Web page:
Safa Mahmoudian










I studied architecture at Shahid Beheshti University in Tehran, and continued my MA studies at the same university in architectural history, specialising in Iranian Architectural Studies. I wrote my MA thesis on architecture and urban spaces along one of the main water channels in 16th-17th century Isfahan, based on contemporary Persian textual sources and archaeological evidence. In 2014, I began my Ph.D. studies at the Department of Art History of the University of Vienna. I worked as an assistant for architectural drawings in a project on Ottoman architecture in the Balkans for two years. From September 2016 to December 2017, and again from September 2018 to March 2019, I worked as a pre-doctoral university assistant to the professor of History of Islamic Art of the University of Vienna. Since December 2017, my Ph.D. project has been funded by the Doctoral Fellowship of the Austrian Academy of Sciences. 

Research Interests:

History of Garden architecture and architecture in Western Asia, from the 8th to 18th centuries.

Current Research Project: „Concepts of Royal Garden Architecture in Lower Mesopotamia and Western Iran from the Eighth to Eleventh Centuries, Based on Textual and Archaeological Evidence“

My thesis, titled Concepts of Royal Garden Architecture in Lower Mesopotamia and Western Iran from the Eighth to Eleventh Centuries, Based on Textual and Archaeological Evidence, attempts to demonstrate the ways in which systematic and regionally focused study can shed new light on the paradigms of ‘Persian’ and ‘Islamic’ garden traditions and their continuity through time and space. My thesis uses a wide range of contemporary texts, including lexicons, geographies, histories and poetry, as a source on gardens in the region and period. The findings from these texts have allowed for a fresh reading of the published and unpublished archaeological evidence related to garden features, which had not been done systematically before. The results from the analysis of the textual and archaeological evidence have been used to answer specific questions about the formal and functional features of the gardens. For instance, what is the position of the hall of the throne in relation to the palace and the garden? What is the relationship between garden and environmental geography? What terminology is used for different garden types and architectural elements related to them? Furthermore, in my thesis, I have tried to answer the question of how the abundant textual and sparse material sources, which differ in nature and context, can be methodologically combined.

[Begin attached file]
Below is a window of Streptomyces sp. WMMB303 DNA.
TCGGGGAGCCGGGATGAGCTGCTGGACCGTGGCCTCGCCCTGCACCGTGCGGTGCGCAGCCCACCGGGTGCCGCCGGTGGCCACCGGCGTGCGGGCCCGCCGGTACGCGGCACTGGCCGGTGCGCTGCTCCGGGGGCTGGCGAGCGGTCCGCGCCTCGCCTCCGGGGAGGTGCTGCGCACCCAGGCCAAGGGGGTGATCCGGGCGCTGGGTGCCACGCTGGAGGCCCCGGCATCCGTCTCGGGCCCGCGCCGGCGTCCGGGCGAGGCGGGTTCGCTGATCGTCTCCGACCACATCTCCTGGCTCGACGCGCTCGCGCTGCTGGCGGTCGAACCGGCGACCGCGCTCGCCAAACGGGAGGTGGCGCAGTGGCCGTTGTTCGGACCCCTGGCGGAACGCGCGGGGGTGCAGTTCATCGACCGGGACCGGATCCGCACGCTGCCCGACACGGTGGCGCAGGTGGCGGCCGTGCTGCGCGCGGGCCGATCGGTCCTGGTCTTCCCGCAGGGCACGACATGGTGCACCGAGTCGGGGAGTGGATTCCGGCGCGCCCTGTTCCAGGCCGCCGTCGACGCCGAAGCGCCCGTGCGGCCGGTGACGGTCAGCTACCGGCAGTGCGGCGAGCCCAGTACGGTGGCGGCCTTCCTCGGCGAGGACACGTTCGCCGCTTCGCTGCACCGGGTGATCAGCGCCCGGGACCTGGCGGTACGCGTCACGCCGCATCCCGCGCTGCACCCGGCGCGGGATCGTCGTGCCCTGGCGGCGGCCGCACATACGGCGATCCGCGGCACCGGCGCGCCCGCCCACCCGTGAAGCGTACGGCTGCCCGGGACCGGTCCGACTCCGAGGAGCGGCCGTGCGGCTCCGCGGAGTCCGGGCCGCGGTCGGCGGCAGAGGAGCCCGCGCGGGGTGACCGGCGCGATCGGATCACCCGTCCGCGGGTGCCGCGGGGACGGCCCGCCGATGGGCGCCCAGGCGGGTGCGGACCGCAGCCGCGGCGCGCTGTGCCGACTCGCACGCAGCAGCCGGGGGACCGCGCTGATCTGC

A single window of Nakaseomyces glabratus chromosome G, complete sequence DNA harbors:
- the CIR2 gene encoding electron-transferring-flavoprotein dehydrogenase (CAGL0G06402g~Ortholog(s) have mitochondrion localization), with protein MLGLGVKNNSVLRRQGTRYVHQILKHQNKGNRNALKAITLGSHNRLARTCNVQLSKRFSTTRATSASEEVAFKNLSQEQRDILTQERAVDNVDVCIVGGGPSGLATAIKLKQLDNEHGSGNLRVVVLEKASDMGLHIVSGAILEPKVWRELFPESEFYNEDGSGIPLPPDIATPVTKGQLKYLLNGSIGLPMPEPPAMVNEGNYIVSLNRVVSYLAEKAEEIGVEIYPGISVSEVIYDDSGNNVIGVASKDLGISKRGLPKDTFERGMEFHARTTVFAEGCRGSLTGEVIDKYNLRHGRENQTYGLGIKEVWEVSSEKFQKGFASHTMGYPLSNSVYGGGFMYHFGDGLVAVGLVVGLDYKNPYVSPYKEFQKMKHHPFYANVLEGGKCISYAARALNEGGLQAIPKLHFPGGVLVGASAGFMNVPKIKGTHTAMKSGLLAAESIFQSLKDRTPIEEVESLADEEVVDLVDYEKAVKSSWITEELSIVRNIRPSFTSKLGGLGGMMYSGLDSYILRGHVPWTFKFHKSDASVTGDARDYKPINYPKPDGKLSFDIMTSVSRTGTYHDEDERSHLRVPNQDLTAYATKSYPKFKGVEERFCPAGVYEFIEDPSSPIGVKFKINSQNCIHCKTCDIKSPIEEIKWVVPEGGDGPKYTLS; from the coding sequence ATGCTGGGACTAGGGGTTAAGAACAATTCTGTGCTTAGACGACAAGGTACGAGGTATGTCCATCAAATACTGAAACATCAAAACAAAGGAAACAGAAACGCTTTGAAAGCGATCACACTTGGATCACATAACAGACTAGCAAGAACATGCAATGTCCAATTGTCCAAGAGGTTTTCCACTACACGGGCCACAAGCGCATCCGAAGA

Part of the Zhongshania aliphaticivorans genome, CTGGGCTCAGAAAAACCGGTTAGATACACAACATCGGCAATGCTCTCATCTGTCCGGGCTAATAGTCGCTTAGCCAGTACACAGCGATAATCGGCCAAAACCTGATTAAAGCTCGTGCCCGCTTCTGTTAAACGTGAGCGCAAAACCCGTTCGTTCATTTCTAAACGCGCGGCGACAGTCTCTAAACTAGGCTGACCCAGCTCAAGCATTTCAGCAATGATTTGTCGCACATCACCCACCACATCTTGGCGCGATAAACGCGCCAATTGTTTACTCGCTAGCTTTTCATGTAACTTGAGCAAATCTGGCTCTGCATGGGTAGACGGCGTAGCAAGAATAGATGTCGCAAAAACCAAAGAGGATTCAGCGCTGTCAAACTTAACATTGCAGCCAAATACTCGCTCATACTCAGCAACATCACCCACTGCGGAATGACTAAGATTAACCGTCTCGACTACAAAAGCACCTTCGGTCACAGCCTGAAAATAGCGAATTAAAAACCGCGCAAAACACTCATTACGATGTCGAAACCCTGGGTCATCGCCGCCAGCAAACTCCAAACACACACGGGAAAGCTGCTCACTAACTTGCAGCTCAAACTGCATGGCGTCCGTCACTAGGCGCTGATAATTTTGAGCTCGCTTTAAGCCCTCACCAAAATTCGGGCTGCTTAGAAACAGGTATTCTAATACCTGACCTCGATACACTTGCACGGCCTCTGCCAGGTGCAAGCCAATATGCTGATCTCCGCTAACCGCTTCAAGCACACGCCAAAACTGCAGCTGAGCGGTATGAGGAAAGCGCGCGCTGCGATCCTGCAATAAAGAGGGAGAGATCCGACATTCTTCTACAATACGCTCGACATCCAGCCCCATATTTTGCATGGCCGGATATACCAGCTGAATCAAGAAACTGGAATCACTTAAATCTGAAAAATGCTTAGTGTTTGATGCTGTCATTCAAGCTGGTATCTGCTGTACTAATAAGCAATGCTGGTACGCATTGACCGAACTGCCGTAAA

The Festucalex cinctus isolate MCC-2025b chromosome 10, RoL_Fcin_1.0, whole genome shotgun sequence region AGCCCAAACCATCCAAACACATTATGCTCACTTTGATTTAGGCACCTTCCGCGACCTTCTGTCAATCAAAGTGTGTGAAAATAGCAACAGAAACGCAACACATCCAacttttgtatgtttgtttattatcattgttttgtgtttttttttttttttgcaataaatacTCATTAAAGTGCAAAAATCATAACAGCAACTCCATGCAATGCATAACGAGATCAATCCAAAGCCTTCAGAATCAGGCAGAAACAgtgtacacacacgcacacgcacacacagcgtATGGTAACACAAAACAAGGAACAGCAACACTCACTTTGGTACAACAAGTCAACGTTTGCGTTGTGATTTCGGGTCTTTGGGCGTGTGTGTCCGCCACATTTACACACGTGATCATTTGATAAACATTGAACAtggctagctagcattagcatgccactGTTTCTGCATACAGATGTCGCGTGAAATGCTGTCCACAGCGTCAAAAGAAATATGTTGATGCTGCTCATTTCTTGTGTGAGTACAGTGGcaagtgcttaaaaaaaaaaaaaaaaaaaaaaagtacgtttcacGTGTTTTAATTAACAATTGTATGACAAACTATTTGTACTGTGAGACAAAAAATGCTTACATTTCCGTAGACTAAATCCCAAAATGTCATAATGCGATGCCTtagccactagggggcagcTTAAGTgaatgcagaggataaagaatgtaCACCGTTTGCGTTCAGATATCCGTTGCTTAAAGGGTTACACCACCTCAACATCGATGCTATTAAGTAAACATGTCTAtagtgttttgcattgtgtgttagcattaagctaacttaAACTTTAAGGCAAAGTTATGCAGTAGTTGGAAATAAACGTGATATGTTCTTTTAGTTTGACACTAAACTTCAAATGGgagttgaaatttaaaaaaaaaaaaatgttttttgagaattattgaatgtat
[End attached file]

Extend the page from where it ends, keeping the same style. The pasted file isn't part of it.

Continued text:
• (with Mehrdad Qayyoomi), “The Norm of Mādī: Water Management System in Safavid Isfahan”, in Beiträge zur Islamischen Kunst und Archäologie, vol.5, edited by Markus Ritter, Ilse Sturkenboom, Fernando Valdéz Fernández, Wiesbaden 2017, pp. 57-69.
  • “Bahw in the Architectural Vocabulary of Third/Ninth and Fourth/Tenth Century Mesopotamia”, Wiener Zeitschrift für die Kunde des Morgenlandes, Vol. 111 2021, forthcoming.
  • “The Fourfold Garden of Balkuwārā Palace, Revisited”, Jardins, pouvoir et société entre Orient ancien et mondes musulmans, de la Méditerranée à l'Inde, edited by Anna Caiozzo and Harit Joshi, Collection Jardins et société, Valenciennes, Presses Universitaires de Valenciennes, 2020, forthcoming.